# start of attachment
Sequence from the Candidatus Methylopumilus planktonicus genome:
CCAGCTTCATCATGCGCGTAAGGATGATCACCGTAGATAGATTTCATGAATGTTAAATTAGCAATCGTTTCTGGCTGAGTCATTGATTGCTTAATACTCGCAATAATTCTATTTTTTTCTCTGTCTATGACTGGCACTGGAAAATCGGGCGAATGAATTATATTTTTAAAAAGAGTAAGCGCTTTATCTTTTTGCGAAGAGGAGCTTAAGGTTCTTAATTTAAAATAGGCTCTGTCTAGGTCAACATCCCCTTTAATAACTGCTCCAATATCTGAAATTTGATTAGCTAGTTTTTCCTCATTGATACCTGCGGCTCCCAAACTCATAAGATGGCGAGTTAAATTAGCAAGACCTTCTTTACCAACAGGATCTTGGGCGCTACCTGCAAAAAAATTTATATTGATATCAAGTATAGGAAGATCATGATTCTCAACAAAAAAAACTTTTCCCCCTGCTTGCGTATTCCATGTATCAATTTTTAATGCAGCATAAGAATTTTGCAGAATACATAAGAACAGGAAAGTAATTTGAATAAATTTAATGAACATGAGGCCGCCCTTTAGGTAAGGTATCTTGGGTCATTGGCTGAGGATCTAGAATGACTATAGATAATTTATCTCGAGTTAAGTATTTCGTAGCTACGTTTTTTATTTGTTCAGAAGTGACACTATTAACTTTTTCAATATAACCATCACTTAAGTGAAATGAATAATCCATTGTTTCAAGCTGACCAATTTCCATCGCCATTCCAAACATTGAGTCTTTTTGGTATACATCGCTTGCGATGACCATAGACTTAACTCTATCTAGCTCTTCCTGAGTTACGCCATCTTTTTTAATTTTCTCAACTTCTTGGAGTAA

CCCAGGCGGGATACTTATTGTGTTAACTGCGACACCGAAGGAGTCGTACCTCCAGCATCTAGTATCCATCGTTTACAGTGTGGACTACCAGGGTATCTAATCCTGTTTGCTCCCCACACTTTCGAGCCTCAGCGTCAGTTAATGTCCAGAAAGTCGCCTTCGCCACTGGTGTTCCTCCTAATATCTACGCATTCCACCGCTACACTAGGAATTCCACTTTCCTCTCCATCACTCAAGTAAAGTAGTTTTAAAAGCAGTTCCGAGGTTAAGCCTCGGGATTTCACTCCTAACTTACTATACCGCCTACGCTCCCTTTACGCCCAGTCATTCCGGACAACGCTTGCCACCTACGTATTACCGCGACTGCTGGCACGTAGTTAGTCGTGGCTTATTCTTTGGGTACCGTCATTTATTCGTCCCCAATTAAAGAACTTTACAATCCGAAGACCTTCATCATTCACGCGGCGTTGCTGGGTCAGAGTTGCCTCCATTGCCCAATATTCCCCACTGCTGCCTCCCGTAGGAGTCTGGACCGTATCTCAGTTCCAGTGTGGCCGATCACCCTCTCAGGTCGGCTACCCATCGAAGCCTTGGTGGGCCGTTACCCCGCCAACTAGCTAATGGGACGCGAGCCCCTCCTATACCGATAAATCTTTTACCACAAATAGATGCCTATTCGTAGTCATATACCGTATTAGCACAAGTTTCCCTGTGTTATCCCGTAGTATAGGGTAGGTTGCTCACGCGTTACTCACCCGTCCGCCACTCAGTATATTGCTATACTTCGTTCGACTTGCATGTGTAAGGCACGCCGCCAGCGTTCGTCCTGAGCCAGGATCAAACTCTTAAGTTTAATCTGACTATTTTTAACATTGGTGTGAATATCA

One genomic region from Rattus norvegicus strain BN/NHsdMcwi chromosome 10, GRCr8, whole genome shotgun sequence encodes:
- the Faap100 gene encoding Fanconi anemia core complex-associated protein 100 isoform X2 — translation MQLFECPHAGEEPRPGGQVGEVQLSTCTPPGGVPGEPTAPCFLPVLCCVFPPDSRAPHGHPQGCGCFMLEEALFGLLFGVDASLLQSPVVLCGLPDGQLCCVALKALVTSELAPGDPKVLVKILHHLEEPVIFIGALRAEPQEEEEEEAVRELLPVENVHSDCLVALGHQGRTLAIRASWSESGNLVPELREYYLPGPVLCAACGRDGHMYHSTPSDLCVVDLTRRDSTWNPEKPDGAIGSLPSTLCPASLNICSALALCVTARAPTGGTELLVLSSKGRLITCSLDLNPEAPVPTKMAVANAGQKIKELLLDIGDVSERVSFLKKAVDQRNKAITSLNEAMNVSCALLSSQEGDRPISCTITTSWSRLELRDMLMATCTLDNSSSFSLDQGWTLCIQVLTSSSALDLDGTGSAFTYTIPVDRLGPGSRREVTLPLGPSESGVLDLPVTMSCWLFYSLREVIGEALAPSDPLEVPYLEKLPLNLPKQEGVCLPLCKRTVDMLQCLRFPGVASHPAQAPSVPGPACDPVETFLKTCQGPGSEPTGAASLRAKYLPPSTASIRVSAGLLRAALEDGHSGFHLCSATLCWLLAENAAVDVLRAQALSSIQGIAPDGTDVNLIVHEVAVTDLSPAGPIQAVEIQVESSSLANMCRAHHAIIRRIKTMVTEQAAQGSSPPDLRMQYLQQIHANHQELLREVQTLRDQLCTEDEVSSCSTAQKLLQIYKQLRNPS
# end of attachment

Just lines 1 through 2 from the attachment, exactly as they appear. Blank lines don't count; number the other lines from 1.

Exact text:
Sequence from the Candidatus Methylopumilus planktonicus genome:
CCAGCTTCATCATGCGCGTAAGGATGATCACCGTAGATAGATTTCATGAATGTTAAATTAGCAATCGTTTCTGGCTGAGTCATTGATTGCTTAATACTCGCAATAATTCTATTTTTTTCTCTGTCTATGACTGGCACTGGAAAATCGGGCGAATGAATTATATTTTTAAAAAGAGTAAGCGCTTTATCTTTTTGCGAAGAGGAGCTTAAGGTTCTTAATTTAAAATAGGCTCTGTCTAGGTCAACATCCCCTTTAATAACTGCTCCAATATCTGAAATTTGATTAGCTAGTTTTTCCTCATTGATACCTGCGGCTCCCAAACTCATAAGATGGCGAGTTAAATTAGCAAGACCTTCTTTACCAACAGGATCTTGGGCGCTACCTGCAAAAAAATTTATATTGATATCAAGTATAGGAAGATCATGATTCTCAACAAAAAAAACTTTTCCCCCTGCTTGCGTATTCCATGTATCAATTTTTAATGCAGCATAAGAATTTTGCAGAATACATAAGAACAGGAAAGTAATTTGAATAAATTTAATGAACATGAGGCCGCCCTTTAGGTAAGGTATCTTGGGTCATTGGCTGAGGATCTAGAATGACTATAGATAATTTATCTCGAGTTAAGTATTTCGTAGCTACGTTTTTTATTTGTTCAGAAGTGACACTATTAACTTTTTCAATATAACCATCACTTAAGTGAAATGAATAATCCATTGTTTCAAGCTGACCAATTTCCATCGCCATTCCAAACATTGAGTCTTTTTGGTATACATCGCTTGCGATGACCATAGACTTAACTCTATCTAGCTCTTCCTGAGTTACGCCATCTTTTTTAATTTTCTCAACTTCTTGGAGTAA